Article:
The chemical industry and art are still linked in many ways - witness the wonderful palette of non-toxic pigments and dyes that painters now use, or the semiconductors that have enabled the magicians of the computer age to transform the world of moving images, or even the preservative power of formaldehyde, which has allowed conceptual artists to enlighten us with real bodies.
Historians, too, have a rich vein to mine when they research this industry. Alfred Chandler's Shaping the Industrial Century (2005) is an admirable example of historical and economic analysis, but it lacks the human details that make Leslie's text such an enjoyable read to the very last paragraph.
Industrial chemistry is concerned mainly with producing compounds of carbon, hence its reliance on coal up to 1950, and now its dependence on oil and gas, and maybe one day soon on crops. Diamonds are pure carbon, but they are too rare to be turned into other materials; other materials, however, can be turned in to diamonds. Leslie ends her book by bringing the story full circle. What will be the raw material for new diamonds? The human body is the answer. The Chicago-based company Life Gem will turn the ashes from the cremation of your loved ones into diamonds of various hues (the process itself is carried out in Germany). A full-carat stone will set you back between $17,000 (£8,643) and $22,000 depending on the colour.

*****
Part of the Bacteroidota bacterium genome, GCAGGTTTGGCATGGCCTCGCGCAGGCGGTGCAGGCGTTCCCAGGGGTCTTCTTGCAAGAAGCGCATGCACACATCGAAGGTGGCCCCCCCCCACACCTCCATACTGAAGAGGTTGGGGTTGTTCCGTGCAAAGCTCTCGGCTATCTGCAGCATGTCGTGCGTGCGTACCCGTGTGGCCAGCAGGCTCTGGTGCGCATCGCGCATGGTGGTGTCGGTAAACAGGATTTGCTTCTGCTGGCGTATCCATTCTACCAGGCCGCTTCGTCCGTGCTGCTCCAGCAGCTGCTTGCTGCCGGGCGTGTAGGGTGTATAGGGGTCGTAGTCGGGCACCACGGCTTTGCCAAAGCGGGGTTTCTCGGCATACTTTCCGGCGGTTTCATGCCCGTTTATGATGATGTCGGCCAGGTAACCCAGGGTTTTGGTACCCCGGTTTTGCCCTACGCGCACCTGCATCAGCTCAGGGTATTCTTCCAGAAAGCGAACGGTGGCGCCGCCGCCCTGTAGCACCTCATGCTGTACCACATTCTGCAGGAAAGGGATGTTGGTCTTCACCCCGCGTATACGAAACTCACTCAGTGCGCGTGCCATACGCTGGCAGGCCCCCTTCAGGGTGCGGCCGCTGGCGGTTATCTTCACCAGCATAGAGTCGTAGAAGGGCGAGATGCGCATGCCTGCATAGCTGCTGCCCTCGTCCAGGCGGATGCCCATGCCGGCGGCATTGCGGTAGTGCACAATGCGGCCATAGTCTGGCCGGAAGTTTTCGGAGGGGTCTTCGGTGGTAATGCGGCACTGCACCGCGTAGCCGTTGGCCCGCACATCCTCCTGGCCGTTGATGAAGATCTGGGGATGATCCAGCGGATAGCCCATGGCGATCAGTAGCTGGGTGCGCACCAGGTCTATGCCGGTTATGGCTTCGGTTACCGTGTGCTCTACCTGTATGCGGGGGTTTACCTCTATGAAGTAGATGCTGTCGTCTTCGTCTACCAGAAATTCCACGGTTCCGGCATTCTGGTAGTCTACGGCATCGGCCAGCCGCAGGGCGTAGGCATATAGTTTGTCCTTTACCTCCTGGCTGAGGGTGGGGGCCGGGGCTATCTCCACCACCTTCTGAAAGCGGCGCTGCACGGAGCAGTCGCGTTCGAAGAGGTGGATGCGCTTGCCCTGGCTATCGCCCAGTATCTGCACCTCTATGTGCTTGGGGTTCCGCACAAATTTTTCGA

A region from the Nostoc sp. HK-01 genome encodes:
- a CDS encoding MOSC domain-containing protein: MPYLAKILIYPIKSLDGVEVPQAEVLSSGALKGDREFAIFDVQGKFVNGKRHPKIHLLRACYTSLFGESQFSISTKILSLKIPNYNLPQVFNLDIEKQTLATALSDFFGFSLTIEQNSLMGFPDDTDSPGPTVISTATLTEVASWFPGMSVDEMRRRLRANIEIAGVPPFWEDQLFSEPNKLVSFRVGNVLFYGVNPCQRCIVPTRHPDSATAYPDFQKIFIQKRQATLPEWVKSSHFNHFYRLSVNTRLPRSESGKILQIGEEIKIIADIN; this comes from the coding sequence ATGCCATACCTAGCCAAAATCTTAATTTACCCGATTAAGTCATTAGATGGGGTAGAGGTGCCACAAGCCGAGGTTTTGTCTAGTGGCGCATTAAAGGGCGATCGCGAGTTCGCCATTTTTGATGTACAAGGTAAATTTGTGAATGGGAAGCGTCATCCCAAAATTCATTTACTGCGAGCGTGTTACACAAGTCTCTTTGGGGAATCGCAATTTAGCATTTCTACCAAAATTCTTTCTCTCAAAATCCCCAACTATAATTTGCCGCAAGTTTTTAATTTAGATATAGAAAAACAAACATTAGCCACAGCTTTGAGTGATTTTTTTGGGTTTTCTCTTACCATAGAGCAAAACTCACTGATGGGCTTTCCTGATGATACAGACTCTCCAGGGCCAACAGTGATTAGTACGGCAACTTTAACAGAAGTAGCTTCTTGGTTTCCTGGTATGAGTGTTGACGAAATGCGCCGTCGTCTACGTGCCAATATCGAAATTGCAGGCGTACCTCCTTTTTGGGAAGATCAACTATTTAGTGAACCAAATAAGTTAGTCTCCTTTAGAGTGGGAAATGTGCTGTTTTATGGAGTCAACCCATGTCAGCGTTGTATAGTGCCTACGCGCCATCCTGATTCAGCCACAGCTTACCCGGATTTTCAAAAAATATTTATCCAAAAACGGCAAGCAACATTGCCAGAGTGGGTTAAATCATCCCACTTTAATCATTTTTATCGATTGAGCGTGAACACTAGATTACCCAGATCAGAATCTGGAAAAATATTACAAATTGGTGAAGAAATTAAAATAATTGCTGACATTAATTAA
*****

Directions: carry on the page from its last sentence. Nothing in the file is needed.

Maybe Synthetic Worlds casts its net too wide, and no doubt there will be those who seek to untangle and deconstruct its skein of academic themes. For the rest of us, it offers a source of well-researched information, thought-provoking debate and an enjoyable read.
John Emsley is a chemist based at Cambridge University and a popular science writer.
Synthetic Worlds: Nature, Art and the Chemical Industry
Author - Esther Leslie
Publisher - Reaktion
Pages - 256
Price - £25.00
ISBN - 1 86189 248 9